As a matter of office politics, if you are in a partnership in a firm of solicitors and the company commercial partner is regularly pulling in this sort of fee and the most that the family law partner can manage is £75 per hour on a good day – well, they are not going to be very popular are they? In some cases, the firm may even have to take a view as to the viability of the department.
But before going any further, perhaps we had better take a look at how charges are generally calculated.
The method of charging
One of the main complaints by clients about solicitors fees, for businesses at least, is that they are generally based on some sort of time costing.
Although people will generally accept this where the lawyer concerned is a top specialist, it is deeply unpopular for other work. Charging on how long it takes you to do something encourages procrastination and means that people who work inefficiently are rewarded more than those who work quickly.
However, despite this, it remains, on the whole, the main method of charging for professional services. For example, fixed fees are often based on what would normally be charged on a time costing basis.
Another important method of charging, perhaps used more for consumer claims, is the no win no fee agreement (often used for personal injury claims) where the solicitor is only paid when the case is won. This has resulted in many claims being brought which the claimants could not otherwise have afforded and so has opened up justice to many.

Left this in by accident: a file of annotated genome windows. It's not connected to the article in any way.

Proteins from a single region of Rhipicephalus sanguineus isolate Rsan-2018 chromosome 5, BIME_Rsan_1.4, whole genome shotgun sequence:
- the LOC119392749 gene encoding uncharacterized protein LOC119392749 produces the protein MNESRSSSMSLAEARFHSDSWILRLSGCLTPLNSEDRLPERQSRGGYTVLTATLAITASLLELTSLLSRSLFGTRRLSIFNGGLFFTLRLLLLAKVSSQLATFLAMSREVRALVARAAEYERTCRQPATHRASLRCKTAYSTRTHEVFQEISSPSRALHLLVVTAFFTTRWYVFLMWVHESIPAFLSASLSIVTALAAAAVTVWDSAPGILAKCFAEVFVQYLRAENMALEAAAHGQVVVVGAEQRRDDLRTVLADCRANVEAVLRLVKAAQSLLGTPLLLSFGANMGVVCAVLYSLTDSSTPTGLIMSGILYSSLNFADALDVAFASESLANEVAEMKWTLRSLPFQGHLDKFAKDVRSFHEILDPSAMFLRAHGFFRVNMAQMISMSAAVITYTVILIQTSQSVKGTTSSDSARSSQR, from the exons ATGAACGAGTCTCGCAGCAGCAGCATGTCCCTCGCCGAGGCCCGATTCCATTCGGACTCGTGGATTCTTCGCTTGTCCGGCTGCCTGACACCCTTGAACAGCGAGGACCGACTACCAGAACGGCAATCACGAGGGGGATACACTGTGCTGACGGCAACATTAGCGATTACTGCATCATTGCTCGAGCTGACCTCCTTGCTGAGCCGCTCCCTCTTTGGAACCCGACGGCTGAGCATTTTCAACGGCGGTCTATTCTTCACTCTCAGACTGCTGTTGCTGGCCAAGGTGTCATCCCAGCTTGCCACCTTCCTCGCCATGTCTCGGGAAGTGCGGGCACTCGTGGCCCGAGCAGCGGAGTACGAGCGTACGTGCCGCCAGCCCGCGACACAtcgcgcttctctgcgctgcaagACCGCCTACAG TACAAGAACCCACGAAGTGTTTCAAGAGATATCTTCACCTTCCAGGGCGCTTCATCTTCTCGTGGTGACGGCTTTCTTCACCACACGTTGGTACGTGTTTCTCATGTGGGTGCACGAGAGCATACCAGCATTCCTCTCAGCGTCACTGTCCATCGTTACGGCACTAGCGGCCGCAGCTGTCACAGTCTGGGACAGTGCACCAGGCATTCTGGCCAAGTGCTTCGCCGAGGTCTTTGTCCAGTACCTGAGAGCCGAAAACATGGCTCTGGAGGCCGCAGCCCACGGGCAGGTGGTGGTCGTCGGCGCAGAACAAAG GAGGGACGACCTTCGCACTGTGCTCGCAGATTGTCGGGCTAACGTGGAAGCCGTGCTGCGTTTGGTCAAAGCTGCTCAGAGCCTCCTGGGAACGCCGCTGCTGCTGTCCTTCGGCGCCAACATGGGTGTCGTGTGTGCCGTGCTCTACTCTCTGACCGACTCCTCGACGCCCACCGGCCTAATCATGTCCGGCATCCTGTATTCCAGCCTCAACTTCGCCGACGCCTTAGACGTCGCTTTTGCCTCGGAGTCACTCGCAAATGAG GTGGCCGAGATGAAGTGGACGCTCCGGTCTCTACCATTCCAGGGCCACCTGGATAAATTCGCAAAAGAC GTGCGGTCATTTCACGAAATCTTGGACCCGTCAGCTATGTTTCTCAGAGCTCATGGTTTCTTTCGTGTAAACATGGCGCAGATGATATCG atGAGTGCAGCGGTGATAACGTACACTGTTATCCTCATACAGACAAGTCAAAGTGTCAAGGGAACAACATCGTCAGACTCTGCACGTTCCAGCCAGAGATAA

However, it also means that firms are not going to take on claims where there isn’t a strong case as they cannot risk their solicitors working for no fee. So borderline cases and cases where the compensation awarded is likely to be low are unlikely to be taken on. Likewise, if the intended defendant is perceived as someone who will struggle to pay any award made.
Are there alternatives to all this? Here is one idea:
A fee reversal?
Most legal work is dealing with things which have gone wrong. Rather than preventing them from going wrong in the first place.
To use an image often cited by legal thinker Richard Susskind, they are the ambulance at the foot of the cliff dealing with their client’s injuries rather than the fence at the top preventing their clients from falling down in the first place.
Maybe another use of legal expertise would be to charge for a legal help service which aims to ensure their clients are compliant with the law. Then if they do experience problems, provide legal help to resolve the problem either free of charge or as part of their general fee for the service as a whole.